Why should the US commit resources to a far-away fight? Because al Shabaab and al Qaeda are part of a broader Salafi-jihadi movement that has spread across Africa, the Middle East, and South Asia.
On January 3, the House voted to adopt the new Democratic leadership’s proposed rules for the 116th Congress. Two of the rule changes may slightly improve the bleak long-run budget outlook, and another may help avert destructive debt-limit showdowns. But one change takes a clear step backward.
Gulf Arab states are funding development outside their borders, reshaping aid patterns, and opening new arenas for competition with actors like China.
If aborting the whole enterprise is not on the table, then Ms. May’s deal remains far superior to its most likely alternative: a fruitless quest for a unicorn Brexit, possibly led by Mr. Corbyn.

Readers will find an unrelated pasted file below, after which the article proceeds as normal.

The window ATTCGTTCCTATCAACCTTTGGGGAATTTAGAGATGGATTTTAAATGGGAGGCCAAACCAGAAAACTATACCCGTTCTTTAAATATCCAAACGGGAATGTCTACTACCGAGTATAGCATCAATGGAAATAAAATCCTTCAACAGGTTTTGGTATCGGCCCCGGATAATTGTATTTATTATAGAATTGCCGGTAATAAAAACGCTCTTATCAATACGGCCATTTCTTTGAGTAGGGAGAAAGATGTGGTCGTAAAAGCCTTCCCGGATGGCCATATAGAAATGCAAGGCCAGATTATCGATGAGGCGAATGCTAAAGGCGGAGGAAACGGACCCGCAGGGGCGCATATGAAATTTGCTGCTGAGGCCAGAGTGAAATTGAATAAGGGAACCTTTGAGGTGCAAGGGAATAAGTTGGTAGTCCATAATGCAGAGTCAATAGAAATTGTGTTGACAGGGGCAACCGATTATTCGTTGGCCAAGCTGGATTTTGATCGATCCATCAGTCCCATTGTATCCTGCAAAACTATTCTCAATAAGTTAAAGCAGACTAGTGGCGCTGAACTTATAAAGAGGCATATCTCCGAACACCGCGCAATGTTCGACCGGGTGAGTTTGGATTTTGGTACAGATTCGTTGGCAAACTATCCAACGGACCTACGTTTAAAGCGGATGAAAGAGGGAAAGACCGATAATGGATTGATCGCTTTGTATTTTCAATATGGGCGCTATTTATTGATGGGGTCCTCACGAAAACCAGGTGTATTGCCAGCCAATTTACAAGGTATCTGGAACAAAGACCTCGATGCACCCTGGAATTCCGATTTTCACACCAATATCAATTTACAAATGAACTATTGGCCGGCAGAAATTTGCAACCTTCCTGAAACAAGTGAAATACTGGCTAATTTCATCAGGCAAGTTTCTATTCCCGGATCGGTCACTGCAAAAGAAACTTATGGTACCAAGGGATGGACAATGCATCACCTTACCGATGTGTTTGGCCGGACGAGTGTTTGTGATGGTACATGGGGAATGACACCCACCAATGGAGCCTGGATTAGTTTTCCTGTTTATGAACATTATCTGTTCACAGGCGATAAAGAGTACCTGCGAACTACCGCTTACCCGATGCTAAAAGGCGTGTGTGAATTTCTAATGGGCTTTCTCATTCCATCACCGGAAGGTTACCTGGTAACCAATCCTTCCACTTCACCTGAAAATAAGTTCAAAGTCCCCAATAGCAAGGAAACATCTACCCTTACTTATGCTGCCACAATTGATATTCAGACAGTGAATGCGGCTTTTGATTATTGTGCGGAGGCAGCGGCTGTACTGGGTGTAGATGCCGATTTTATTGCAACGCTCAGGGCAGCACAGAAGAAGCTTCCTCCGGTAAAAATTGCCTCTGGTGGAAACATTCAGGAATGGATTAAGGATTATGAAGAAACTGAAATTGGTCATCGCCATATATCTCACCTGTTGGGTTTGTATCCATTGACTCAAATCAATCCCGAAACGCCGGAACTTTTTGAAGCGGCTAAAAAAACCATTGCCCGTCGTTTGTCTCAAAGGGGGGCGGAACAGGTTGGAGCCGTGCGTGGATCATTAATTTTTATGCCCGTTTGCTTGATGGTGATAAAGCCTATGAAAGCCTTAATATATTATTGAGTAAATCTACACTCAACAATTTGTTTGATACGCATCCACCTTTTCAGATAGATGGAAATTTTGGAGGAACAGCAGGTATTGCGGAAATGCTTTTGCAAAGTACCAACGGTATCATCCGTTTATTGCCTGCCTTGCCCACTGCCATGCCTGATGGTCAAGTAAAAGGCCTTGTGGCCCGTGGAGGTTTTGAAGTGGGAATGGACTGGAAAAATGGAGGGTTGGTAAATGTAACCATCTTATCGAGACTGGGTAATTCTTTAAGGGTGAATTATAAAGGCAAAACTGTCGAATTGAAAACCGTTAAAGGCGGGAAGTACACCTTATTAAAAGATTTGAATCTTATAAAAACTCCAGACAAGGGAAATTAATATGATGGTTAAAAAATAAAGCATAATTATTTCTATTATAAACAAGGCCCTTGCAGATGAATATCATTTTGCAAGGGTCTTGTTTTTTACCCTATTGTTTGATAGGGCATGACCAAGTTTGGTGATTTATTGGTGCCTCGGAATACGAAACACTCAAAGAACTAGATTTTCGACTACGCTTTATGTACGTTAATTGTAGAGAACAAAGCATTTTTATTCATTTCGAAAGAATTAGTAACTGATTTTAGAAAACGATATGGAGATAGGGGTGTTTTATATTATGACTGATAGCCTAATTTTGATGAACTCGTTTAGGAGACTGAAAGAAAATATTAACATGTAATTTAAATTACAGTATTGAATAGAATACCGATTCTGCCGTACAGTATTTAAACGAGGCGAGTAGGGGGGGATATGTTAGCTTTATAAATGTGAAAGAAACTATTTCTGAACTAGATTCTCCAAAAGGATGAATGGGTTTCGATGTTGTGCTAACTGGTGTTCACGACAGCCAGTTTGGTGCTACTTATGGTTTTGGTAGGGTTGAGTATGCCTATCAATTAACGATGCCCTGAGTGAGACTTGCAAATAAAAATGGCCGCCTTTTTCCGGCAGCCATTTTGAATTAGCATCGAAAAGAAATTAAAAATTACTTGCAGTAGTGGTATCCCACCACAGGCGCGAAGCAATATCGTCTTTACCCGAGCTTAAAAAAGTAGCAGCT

In the January issue, we examine the public mood going into a new year, focusing on a variety of economic assessments. We also look at how people view Trump’s handling of the economy and opinions of the tax law passed under his administration. Finally, we review views on Wall Street a decade after the financial crisis.
Conservatives have an opening to restore federalism.
As senators begin evaluating the President’s nominees to replace James Mattis as Secretary of Defense and General Joseph Dunford as Chairman of the Joint Chiefs of Staff, they may also want to address relations between the two top staffs at the Pentagon.
Rather than learn from political realities, Macron in a letter to the French nation is now doubling down on his populism by “launching…a great national debate.”
After years of unsuccessful talks and handshake deals with Beijing, the United States should change course and begin cutting some of its economic ties with China.
For those who think Liu He will bring a major concession to the table during upcoming trade talks, here’s our algorithm’s advice: Curb your enthusiasm.